Skeeter Hawk - Restoration project of a used bass boat by Jim Porter. Provides a detailed process of restoring this classic used Skeeter bass boat.

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'Get Out the Turpentine, Ma, I'm Done Painting'

Boy, I gotta tell you that refurbishing a boat gets to be work. And, that is NOT a good word around me. I like that fishing and shooting the bull with all you folks that visit the Stick Marsh. 'Work' is no longer a word I care to see, hear, smell, taste, feel, or do!!

But, we started the project and - dang it - we will see it through!

Recalling the previous write-up on the various parts of this project, you know we replaced the inner hull in its entirety, encapsulating the marine plywood in resin and filling all the voids with waterproof foam. Then, we replaced the original flooring over the inner hull and sealed it thoroughly. Finally, we painted the interior and floor of the old Skeeter, making sure the floor was skid-resistant. We also gave you a look at the antique supporting equipment we came up with: the 1950's MinnKota trolling motor, the 1958 Johnson outboard, and original Lowrance 'little green box' depth finder.

Then, we really got serious and went back to guiding anglers out on the Stick Marsh!!

And, boy has it been a GREAT Fall, Winter and early Spring season so far! Just take a look at all the fishing adventure reports and photos we have posted on our web page. Lots of big bass, with a 13-lb. 7-oz. monster leading the pack and a 12-lb. heavyweight holding down second. The 10-11 lb. bass were pretty few and far between, with only nine coming over the side. But, the numbers in the 8-9 lb. range were awesome. And, we found lots of giant crappie this season. It was a snap to catch them, once we knew where they were. The reports and photos speak for themselves.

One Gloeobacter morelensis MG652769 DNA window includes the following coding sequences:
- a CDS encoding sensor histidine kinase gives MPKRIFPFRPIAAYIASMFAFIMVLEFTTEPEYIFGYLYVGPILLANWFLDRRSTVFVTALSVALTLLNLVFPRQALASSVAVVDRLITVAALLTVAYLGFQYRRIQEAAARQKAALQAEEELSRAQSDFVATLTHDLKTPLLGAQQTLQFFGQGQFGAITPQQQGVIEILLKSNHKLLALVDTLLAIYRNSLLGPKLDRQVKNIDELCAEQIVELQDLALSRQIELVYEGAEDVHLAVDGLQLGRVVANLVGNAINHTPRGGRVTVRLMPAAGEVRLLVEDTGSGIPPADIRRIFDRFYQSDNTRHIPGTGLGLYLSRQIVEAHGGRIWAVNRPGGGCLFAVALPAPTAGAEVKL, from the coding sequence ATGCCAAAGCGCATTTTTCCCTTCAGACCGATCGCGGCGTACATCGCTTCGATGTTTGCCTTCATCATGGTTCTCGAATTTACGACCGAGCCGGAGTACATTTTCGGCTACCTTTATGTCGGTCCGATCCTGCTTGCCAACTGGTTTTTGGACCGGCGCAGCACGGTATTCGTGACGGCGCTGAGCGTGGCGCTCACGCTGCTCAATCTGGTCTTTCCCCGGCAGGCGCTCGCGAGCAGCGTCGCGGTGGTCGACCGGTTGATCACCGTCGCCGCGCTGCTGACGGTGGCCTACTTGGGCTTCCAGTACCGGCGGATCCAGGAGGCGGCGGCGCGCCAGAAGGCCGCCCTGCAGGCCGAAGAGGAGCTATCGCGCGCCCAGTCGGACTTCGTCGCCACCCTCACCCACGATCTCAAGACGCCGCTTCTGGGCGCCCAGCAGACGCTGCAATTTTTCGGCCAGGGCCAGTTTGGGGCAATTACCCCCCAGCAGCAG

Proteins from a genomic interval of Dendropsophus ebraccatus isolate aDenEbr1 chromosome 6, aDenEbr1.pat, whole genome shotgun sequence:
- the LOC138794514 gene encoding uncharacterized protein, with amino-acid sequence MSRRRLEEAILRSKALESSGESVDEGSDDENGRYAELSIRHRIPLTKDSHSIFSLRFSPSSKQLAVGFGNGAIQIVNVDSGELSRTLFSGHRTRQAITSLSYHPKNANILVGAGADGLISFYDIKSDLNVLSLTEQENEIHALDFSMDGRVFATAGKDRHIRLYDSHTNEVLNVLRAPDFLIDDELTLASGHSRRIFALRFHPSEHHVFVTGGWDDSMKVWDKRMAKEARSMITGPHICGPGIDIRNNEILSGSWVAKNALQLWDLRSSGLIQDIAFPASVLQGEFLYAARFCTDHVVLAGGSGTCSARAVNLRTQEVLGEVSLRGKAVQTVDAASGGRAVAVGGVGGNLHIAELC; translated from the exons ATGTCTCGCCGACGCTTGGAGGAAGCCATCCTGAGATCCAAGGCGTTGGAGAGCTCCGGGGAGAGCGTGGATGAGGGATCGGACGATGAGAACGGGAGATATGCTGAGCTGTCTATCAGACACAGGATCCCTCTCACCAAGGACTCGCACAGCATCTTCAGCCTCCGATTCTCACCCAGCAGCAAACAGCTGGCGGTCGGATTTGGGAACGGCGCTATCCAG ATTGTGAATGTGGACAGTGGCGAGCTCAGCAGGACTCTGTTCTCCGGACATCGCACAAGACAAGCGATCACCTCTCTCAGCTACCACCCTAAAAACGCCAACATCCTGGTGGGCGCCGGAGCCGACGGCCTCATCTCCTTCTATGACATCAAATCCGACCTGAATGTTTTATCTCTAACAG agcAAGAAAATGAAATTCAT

When we finally got a break in the guiding, our next step with the Skeeter was to clean everything up and do the cosmetic work. That was followed by exterior painting.

Basically, the exterior of the Skeeter Hawk was in pretty good shape. We had to take care of some mounting holes that are no longer to be used, as well as sand the oxidized paint well. In some cases, we filed the holes with Bondo and sanded them smooth. With others, we went with plastic plugs that were just the right size to snap in. These plugs are normally used to hold various car body parts together, such as the linings in the truck to the truck wall. They work great, have very thin flat heads, and can be painted right over.

Masking off all the metal trim areas, we applied regular marine topcoat enamel with both roller and brush. After sampling a few shades, we opted to go with a darker green than the original color of the boat. We also decided to stray a bit from the OEM solid color scheme of yesteryear and paint the lower section of the rig, to include the bottom of the hull, a light gray.

Now, with the interior done and the exterior painted, we installed new mounts for the swivel seats we will soon add.

Next to do is use a wire brush wheel and buff off al the metal trim around the rear transom area and the bump rail. That will be a short task and we will finish it up with a polishing with a good metal polish (the old military standard, BRASSO, works well). Then, we will need to place the boat on a trailer and rig it out with all the original equipment we came up with.

It is starting to look like you really CAN make a silk purse from a sow's ear!!

Next up are the tasks of smoothing the bottom hull, filling and finishing the many holes and deep scratches in the skin, and then painting. Once those tasks are done, we will be ready to mount the hardware on the Skeeter and place it on its trailer.

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